And if they do not, or cannot, raise their game? I fail them. I see no alternative. And since I don't think we can expect to alter admission standards directly, that is the only recourse available to us. Perhaps if all instructors took this strict line, the message would eventually get through that accepting students into college who cannot write is pointless, because they cannot do college-level work, and so they flunk out. This sounds harsh, because it IS harsh (especially in the case of those students who are really trying), but I really do not see the alternative. It is the only direct power we have over the situation.

  20. Gazza: I think we need to make a distinction between those that have the ability to succeed but do not have the committment and/or motivation to do so and those that have the committment and motivation to succeed but lack the ability. I do not think we should conflate the two and treat them the same way. I have no doubt that the student I am using as an example is motivated and has the committment to succeed - s/he lacks the ability. But, my guess is that s/he has been reinforced to believe that s/he has the ability. S/he refuses to accept my explanation as to why s/he got the grade s/he did and the role that his or her poor writing skills played in him or her receiving that grade. And, I do not blame the student for this attitude if I am the first teacher that has indicated that this is a serious problem. I am not going to go into more detail on this matter except to say that allowing him or her to believe that s/he could be successful in a college level course did this student a tremendous disservice. I remained convinced, because I have not read a good argument to the contrary, that the Administration is responsible for this. This student should never have been allowed in a college level course.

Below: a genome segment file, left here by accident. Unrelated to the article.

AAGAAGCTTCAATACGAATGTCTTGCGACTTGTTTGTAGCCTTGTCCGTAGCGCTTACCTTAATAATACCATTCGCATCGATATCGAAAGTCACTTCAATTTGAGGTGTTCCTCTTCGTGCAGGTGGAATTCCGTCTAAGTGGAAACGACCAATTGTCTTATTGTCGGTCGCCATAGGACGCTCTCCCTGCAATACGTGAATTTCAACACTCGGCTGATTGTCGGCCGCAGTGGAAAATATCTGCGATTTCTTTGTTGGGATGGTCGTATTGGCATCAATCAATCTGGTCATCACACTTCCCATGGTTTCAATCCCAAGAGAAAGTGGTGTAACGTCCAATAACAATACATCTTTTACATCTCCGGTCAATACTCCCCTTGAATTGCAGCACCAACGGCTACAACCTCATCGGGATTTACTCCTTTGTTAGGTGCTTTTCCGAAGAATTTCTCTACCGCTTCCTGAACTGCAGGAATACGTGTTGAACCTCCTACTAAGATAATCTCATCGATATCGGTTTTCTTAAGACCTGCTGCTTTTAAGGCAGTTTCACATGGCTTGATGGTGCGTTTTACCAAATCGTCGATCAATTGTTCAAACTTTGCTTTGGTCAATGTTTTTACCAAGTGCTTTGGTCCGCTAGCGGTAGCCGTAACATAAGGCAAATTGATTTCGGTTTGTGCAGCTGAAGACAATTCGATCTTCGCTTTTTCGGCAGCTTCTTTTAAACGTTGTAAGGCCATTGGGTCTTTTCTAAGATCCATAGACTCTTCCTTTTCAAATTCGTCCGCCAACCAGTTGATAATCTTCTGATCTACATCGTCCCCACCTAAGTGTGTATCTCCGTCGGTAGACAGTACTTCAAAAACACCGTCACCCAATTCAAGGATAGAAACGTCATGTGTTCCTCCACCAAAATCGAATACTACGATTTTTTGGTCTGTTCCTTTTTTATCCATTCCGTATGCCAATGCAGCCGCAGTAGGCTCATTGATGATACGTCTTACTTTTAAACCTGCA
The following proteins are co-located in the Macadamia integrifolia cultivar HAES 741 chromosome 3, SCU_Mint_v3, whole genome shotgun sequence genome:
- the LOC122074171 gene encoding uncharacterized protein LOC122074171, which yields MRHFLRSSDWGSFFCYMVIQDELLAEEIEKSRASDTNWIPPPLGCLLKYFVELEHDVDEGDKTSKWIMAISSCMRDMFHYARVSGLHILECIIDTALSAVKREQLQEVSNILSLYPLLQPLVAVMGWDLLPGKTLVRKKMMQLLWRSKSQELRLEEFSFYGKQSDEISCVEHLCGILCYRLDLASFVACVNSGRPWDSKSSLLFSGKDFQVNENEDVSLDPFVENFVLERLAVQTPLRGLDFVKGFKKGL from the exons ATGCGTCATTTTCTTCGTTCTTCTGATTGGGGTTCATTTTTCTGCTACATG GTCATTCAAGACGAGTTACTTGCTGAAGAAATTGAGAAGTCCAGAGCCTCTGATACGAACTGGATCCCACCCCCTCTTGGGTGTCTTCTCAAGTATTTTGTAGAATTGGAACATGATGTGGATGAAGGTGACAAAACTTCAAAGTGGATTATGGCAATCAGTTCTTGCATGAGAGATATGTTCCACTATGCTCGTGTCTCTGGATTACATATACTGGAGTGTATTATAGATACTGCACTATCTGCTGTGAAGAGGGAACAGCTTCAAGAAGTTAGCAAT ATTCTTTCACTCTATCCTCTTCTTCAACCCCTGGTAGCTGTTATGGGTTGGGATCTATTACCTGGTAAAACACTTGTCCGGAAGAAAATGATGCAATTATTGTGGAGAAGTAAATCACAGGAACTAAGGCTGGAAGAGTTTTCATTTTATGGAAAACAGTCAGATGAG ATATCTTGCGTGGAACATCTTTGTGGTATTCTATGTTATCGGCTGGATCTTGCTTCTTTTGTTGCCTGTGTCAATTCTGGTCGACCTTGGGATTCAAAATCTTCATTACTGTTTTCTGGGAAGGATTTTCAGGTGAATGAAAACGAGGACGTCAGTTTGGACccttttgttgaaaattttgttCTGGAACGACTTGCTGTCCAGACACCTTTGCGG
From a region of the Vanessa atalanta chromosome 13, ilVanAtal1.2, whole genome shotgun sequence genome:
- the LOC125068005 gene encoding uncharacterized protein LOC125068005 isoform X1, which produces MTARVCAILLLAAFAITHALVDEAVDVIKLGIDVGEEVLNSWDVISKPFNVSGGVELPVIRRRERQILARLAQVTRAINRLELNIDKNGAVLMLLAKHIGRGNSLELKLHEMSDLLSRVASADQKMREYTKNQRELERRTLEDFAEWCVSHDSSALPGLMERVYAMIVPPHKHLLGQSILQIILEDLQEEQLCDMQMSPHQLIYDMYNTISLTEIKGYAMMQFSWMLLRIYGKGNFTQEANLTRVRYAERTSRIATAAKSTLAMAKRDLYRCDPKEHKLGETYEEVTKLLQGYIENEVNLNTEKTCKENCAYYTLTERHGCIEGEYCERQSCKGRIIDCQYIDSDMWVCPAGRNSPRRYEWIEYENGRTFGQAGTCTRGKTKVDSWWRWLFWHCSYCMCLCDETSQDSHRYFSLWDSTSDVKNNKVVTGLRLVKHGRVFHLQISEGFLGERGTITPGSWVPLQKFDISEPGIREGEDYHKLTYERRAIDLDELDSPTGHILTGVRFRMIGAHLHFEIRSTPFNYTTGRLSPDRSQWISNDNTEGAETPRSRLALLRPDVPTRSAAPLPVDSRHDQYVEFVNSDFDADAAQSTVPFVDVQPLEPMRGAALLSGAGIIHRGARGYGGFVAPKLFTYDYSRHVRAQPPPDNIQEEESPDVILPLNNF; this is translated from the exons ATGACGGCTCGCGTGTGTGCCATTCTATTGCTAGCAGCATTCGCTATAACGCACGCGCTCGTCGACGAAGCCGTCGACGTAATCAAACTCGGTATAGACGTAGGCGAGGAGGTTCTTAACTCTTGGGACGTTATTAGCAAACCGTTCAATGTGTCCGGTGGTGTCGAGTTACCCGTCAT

21. Thanks for this post, John.


    The SAT does have a writing section now. The section was added in 2005. I'm not sure about the ACT, although Wikipedia says that it has an "optional" writing section.


    Would you be willing to share the prompt/rubric/whatever that you give for the assignment you described?


    I was surprised to discover that my students in both New York and Alabama were being taught that a paper's "thesis" consisted of both the main conclusion and a summary of the main argument. I had always been taught that it was just the main conclusion. Until I realized that they'd been taught differently, there was a lot of talking past one another about their thesis statements. Have other people encountered this?


    Unfortunately, the problem is caused by some deep incentive problems within higher education. Chris's first comment gets at the monetary incentives to admit lots of students, including those who are unprepared. Also, many administrators are under pressure right now to raise (six-year) graduation rates. To do this, universities can (a) provide remedial courses, (b) hold students to high standards until they can graduate, and/or (c) lower standards so that students graduate within six years. The most efficient way to achieve what the administrators want/need is (c), followed by the more expensive (a). Doing (b) is positively counterproductive from a time-to-degree perspective. Fortunately, (c) is easily and covertly achieved by doing something else that administrators are pressured to do: pile more and more students, with less and less preparation, onto fewer and less well-paid (i.e., adjunct) faculty. This decreases faculty members' incentive to "take a stand," as John puts it, against mediocrity. Individually, we can fight the good fight, as Jeff is doing. But I can't see a solution without systemic change.